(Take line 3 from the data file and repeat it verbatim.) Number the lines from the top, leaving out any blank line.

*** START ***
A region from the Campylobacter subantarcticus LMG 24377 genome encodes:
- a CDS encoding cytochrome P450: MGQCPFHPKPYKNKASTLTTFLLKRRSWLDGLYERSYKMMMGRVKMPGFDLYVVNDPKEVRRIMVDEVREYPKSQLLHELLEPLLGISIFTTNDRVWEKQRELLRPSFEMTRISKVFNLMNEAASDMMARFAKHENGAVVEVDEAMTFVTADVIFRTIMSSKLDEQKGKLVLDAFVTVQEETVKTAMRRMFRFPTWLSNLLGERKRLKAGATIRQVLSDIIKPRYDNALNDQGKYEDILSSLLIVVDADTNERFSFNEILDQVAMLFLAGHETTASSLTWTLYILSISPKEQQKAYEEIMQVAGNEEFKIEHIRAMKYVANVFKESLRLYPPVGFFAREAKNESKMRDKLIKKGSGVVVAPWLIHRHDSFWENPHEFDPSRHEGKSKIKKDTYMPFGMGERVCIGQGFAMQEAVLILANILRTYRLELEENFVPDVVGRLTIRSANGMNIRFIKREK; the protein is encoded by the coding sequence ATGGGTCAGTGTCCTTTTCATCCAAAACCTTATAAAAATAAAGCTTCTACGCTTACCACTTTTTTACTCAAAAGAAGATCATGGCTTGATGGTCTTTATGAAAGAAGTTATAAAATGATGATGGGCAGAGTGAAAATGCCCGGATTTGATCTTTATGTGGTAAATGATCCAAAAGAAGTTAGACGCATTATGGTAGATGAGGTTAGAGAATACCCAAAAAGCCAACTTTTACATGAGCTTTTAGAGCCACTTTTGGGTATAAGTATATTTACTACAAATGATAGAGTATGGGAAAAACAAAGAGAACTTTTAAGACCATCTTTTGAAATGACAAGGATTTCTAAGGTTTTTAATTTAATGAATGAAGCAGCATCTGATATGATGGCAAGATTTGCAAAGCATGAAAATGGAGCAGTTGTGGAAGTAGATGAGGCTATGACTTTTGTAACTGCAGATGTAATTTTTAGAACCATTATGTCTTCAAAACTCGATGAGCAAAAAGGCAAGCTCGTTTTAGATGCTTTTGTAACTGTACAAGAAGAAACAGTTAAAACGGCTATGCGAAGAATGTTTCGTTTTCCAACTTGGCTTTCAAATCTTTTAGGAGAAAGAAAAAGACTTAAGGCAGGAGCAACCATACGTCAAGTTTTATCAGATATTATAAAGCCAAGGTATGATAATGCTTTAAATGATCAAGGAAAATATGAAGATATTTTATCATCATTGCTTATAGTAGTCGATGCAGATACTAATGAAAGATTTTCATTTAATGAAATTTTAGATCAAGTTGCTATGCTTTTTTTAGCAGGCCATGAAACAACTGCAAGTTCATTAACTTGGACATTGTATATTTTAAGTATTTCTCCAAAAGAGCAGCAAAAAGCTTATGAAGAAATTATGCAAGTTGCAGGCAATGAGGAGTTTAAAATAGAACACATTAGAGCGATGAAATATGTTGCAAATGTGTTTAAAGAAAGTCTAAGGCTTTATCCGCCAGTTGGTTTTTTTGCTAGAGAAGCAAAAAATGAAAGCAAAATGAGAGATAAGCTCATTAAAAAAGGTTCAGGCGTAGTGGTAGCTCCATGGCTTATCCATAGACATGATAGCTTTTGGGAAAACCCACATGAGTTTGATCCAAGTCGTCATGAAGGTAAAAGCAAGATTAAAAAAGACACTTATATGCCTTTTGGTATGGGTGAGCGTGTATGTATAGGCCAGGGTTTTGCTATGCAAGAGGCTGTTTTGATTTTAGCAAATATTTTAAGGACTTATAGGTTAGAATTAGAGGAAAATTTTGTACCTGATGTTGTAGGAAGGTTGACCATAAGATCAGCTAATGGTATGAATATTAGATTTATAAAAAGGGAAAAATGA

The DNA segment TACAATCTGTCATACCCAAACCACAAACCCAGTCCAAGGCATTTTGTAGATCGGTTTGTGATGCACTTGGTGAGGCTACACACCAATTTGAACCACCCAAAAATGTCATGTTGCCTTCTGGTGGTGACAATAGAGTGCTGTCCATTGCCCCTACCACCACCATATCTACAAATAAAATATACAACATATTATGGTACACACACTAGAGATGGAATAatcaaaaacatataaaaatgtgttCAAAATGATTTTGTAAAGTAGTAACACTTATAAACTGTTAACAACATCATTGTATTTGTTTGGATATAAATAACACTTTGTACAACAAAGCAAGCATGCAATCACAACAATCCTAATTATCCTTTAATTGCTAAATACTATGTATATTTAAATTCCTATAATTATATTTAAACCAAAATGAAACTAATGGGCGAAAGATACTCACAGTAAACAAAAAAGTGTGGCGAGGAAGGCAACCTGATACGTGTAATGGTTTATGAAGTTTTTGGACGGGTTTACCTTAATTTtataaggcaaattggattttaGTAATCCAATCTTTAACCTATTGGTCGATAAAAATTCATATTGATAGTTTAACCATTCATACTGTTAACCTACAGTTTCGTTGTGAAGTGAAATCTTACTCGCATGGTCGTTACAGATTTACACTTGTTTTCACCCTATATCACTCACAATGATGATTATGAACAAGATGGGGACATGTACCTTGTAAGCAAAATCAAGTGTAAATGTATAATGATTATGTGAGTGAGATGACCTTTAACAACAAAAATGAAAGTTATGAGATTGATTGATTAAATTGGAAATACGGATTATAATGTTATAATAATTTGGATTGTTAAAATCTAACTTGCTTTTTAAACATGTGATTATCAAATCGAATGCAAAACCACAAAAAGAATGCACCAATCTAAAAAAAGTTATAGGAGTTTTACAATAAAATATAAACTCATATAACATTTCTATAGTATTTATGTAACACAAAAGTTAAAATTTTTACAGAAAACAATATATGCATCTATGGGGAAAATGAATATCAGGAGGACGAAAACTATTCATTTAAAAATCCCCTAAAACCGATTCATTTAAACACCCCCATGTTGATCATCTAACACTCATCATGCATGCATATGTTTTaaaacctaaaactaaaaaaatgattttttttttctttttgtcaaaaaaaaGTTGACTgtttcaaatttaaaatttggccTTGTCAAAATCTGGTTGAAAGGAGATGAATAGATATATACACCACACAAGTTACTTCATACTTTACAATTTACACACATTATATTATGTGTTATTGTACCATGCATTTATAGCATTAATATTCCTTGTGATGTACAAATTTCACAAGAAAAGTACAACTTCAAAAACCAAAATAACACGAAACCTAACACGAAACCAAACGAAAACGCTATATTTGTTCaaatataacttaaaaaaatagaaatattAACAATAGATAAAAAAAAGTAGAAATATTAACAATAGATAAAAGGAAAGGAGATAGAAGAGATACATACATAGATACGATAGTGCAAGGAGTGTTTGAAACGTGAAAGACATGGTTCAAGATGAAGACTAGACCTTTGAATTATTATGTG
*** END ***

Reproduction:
The DNA segment TACAATCTGTCATACCCAAACCACAAACCCAGTCCAAGGCATTTTGTAGATCGGTTTGTGATGCACTTGGTGAGGCTACACACCAATTTGAACCACCCAAAAATGTCATGTTGCCTTCTGGTGGTGACAATAGAGTGCTGTCCATTGCCCCTACCACCACCATATCTACAAATAAAATATACAACATATTATGGTACACACACTAGAGATGGAATAatcaaaaacatataaaaatgtgttCAAAATGATTTTGTAAAGTAGTAACACTTATAAACTGTTAACAACATCATTGTATTTGTTTGGATATAAATAACACTTTGTACAACAAAGCAAGCATGCAATCACAACAATCCTAATTATCCTTTAATTGCTAAATACTATGTATATTTAAATTCCTATAATTATATTTAAACCAAAATGAAACTAATGGGCGAAAGATACTCACAGTAAACAAAAAAGTGTGGCGAGGAAGGCAACCTGATACGTGTAATGGTTTATGAAGTTTTTGGACGGGTTTACCTTAATTTtataaggcaaattggattttaGTAATCCAATCTTTAACCTATTGGTCGATAAAAATTCATATTGATAGTTTAACCATTCATACTGTTAACCTACAGTTTCGTTGTGAAGTGAAATCTTACTCGCATGGTCGTTACAGATTTACACTTGTTTTCACCCTATATCACTCACAATGATGATTATGAACAAGATGGGGACATGTACCTTGTAAGCAAAATCAAGTGTAAATGTATAATGATTATGTGAGTGAGATGACCTTTAACAACAAAAATGAAAGTTATGAGATTGATTGATTAAATTGGAAATACGGATTATAATGTTATAATAATTTGGATTGTTAAAATCTAACTTGCTTTTTAAACATGTGATTATCAAATCGAATGCAAAACCACAAAAAGAATGCACCAATCTAAAAAAAGTTATAGGAGTTTTACAATAAAATATAAACTCATATAACATTTCTATAGTATTTATGTAACACAAAAGTTAAAATTTTTACAGAAAACAATATATGCATCTATGGGGAAAATGAATATCAGGAGGACGAAAACTATTCATTTAAAAATCCCCTAAAACCGATTCATTTAAACACCCCCATGTTGATCATCTAACACTCATCATGCATGCATATGTTTTaaaacctaaaactaaaaaaatgattttttttttctttttgtcaaaaaaaaGTTGACTgtttcaaatttaaaatttggccTTGTCAAAATCTGGTTGAAAGGAGATGAATAGATATATACACCACACAAGTTACTTCATACTTTACAATTTACACACATTATATTATGTGTTATTGTACCATGCATTTATAGCATTAATATTCCTTGTGATGTACAAATTTCACAAGAAAAGTACAACTTCAAAAACCAAAATAACACGAAACCTAACACGAAACCAAACGAAAACGCTATATTTGTTCaaatataacttaaaaaaatagaaatattAACAATAGATAAAAAAAAGTAGAAATATTAACAATAGATAAAAGGAAAGGAGATAGAAGAGATACATACATAGATACGATAGTGCAAGGAGTGTTTGAAACGTGAAAGACATGGTTCAAGATGAAGACTAGACCTTTGAATTATTATGTG